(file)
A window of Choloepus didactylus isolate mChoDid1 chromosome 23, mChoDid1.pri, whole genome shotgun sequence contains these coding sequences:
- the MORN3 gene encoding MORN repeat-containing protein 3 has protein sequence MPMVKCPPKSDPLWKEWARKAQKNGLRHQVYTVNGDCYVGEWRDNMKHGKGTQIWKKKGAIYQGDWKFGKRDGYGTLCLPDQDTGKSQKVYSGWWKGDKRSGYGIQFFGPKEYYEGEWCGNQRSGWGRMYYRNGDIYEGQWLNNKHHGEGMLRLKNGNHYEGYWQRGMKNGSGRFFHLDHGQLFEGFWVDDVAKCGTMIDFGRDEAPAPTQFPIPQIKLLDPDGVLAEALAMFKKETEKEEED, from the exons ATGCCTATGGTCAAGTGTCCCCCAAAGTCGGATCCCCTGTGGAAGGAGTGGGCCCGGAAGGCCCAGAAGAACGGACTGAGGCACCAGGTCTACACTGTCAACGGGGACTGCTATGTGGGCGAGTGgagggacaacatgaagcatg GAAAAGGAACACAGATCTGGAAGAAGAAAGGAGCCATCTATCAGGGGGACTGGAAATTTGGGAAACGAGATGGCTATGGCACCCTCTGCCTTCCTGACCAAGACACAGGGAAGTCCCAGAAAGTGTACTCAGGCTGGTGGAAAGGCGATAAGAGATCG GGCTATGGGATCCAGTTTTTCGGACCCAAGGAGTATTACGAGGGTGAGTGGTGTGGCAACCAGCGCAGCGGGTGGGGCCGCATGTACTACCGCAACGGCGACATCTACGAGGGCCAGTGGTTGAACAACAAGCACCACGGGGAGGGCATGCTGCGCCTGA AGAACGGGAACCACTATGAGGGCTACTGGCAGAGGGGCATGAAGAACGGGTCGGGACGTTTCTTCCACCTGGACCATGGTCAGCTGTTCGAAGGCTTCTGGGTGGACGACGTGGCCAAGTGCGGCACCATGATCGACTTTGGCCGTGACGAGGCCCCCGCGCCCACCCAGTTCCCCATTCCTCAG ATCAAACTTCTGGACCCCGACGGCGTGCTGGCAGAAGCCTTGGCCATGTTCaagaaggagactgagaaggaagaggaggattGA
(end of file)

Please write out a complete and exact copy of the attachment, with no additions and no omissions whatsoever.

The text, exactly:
A window of Choloepus didactylus isolate mChoDid1 chromosome 23, mChoDid1.pri, whole genome shotgun sequence contains these coding sequences:
- the MORN3 gene encoding MORN repeat-containing protein 3 has protein sequence MPMVKCPPKSDPLWKEWARKAQKNGLRHQVYTVNGDCYVGEWRDNMKHGKGTQIWKKKGAIYQGDWKFGKRDGYGTLCLPDQDTGKSQKVYSGWWKGDKRSGYGIQFFGPKEYYEGEWCGNQRSGWGRMYYRNGDIYEGQWLNNKHHGEGMLRLKNGNHYEGYWQRGMKNGSGRFFHLDHGQLFEGFWVDDVAKCGTMIDFGRDEAPAPTQFPIPQIKLLDPDGVLAEALAMFKKETEKEEED, from the exons ATGCCTATGGTCAAGTGTCCCCCAAAGTCGGATCCCCTGTGGAAGGAGTGGGCCCGGAAGGCCCAGAAGAACGGACTGAGGCACCAGGTCTACACTGTCAACGGGGACTGCTATGTGGGCGAGTGgagggacaacatgaagcatg GAAAAGGAACACAGATCTGGAAGAAGAAAGGAGCCATCTATCAGGGGGACTGGAAATTTGGGAAACGAGATGGCTATGGCACCCTCTGCCTTCCTGACCAAGACACAGGGAAGTCCCAGAAAGTGTACTCAGGCTGGTGGAAAGGCGATAAGAGATCG GGCTATGGGATCCAGTTTTTCGGACCCAAGGAGTATTACGAGGGTGAGTGGTGTGGCAACCAGCGCAGCGGGTGGGGCCGCATGTACTACCGCAACGGCGACATCTACGAGGGCCAGTGGTTGAACAACAAGCACCACGGGGAGGGCATGCTGCGCCTGA AGAACGGGAACCACTATGAGGGCTACTGGCAGAGGGGCATGAAGAACGGGTCGGGACGTTTCTTCCACCTGGACCATGGTCAGCTGTTCGAAGGCTTCTGGGTGGACGACGTGGCCAAGTGCGGCACCATGATCGACTTTGGCCGTGACGAGGCCCCCGCGCCCACCCAGTTCCCCATTCCTCAG ATCAAACTTCTGGACCCCGACGGCGTGCTGGCAGAAGCCTTGGCCATGTTCaagaaggagactgagaaggaagaggaggattGA